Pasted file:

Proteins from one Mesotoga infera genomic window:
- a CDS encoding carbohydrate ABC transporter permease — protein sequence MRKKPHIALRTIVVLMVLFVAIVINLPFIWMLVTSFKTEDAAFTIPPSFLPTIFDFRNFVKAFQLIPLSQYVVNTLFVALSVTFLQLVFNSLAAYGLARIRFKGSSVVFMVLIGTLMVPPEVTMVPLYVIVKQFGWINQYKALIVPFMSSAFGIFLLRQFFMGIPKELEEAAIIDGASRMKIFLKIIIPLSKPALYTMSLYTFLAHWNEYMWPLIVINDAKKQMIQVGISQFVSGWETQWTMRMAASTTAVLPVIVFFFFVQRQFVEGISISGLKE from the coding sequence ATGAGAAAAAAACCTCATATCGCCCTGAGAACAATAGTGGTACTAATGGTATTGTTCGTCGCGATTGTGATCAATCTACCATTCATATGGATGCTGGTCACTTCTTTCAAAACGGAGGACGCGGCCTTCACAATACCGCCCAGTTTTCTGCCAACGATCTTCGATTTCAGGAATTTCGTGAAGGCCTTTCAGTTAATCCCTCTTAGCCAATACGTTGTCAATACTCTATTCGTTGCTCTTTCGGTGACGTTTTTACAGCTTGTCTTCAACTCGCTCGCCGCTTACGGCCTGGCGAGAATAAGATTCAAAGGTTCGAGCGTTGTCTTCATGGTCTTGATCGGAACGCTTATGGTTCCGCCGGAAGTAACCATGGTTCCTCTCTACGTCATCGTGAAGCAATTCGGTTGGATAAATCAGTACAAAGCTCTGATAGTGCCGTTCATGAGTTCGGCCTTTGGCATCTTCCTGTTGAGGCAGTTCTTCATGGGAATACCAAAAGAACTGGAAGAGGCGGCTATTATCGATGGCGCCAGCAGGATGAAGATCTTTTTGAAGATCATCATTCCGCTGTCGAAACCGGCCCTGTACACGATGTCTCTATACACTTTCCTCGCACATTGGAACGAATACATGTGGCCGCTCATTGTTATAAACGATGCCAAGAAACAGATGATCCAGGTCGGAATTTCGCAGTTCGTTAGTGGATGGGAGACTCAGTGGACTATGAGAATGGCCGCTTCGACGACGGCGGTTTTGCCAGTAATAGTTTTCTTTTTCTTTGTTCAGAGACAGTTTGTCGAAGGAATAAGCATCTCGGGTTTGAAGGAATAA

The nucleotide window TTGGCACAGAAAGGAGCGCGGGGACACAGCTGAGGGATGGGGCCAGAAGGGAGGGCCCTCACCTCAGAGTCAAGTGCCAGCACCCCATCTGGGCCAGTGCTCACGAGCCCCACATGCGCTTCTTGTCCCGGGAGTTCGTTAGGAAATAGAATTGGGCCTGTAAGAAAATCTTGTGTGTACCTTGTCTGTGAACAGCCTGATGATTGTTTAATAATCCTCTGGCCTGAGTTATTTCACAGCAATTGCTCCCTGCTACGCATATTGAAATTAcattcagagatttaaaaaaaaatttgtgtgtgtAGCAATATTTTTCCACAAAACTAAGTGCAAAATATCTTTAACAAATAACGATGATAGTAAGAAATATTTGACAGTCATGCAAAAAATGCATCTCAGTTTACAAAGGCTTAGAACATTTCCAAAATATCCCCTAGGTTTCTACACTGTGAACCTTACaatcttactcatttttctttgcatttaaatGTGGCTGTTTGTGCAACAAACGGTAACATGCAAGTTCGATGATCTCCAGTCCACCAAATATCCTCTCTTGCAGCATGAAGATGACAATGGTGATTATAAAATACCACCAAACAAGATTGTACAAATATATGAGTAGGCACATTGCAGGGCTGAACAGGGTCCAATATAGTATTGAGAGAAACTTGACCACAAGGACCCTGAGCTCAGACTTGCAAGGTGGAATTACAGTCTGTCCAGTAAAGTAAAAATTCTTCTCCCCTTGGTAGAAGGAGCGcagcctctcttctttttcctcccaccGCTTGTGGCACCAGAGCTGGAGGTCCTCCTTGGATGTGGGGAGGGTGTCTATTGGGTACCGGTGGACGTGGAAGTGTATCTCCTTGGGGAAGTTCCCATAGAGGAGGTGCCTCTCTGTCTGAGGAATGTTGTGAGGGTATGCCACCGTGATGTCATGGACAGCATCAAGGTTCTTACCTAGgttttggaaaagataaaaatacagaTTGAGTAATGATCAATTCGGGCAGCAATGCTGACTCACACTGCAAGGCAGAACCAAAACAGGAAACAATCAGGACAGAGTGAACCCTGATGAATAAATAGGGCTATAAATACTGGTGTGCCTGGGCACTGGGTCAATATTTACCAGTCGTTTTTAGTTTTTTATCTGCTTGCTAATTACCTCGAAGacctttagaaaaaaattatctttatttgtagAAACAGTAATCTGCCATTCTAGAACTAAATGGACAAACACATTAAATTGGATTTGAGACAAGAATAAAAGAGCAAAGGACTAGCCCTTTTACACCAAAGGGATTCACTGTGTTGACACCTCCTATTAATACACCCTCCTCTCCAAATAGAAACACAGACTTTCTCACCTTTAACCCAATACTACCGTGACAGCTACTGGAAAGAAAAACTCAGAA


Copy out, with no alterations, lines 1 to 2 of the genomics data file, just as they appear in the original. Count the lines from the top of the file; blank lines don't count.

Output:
Proteins from one Mesotoga infera genomic window:
- a CDS encoding carbohydrate ABC transporter permease — protein sequence MRKKPHIALRTIVVLMVLFVAIVINLPFIWMLVTSFKTEDAAFTIPPSFLPTIFDFRNFVKAFQLIPLSQYVVNTLFVALSVTFLQLVFNSLAAYGLARIRFKGSSVVFMVLIGTLMVPPEVTMVPLYVIVKQFGWINQYKALIVPFMSSAFGIFLLRQFFMGIPKELEEAAIIDGASRMKIFLKIIIPLSKPALYTMSLYTFLAHWNEYMWPLIVINDAKKQMIQVGISQFVSGWETQWTMRMAASTTAVLPVIVFFFFVQRQFVEGISISGLKE from the coding sequence ATGAGAAAAAAACCTCATATCGCCCTGAGAACAATAGTGGTACTAATGGTATTGTTCGTCGCGATTGTGATCAATCTACCATTCATATGGATGCTGGTCACTTCTTTCAAAACGGAGGACGCGGCCTTCACAATACCGCCCAGTTTTCTGCCAACGATCTTCGATTTCAGGAATTTCGTGAAGGCCTTTCAGTTAATCCCTCTTAGCCAATACGTTGTCAATACTCTATTCGTTGCTCTTTCGGTGACGTTTTTACAGCTTGTCTTCAACTCGCTCGCCGCTTACGGCCTGGCGAGAATAAGATTCAAAGGTTCGAGCGTTGTCTTCATGGTCTTGATCGGAACGCTTATGGTTCCGCCGGAAGTAACCATGGTTCCTCTCTACGTCATCGTGAAGCAATTCGGTTGGATAAATCAGTACAAAGCTCTGATAGTGCCGTTCATGAGTTCGGCCTTTGGCATCTTCCTGTTGAGGCAGTTCTTCATGGGAATACCAAAAGAACTGGAAGAGGCGGCTATTATCGATGGCGCCAGCAGGATGAAGATCTTTTTGAAGATCATCATTCCGCTGTCGAAACCGGCCCTGTACACGATGTCTCTATACACTTTCCTCGCACATTGGAACGAATACATGTGGCCGCTCATTGTTATAAACGATGCCAAGAAACAGATGATCCAGGTCGGAATTTCGCAGTTCGTTAGTGGATGGGAGACTCAGTGGACTATGAGAATGGCCGCTTCGACGACGGCGGTTTTGCCAGTAATAGTTTTCTTTTTCTTTGTTCAGAGACAGTTTGTCGAAGGAATAAGCATCTCGGGTTTGAAGGAATAA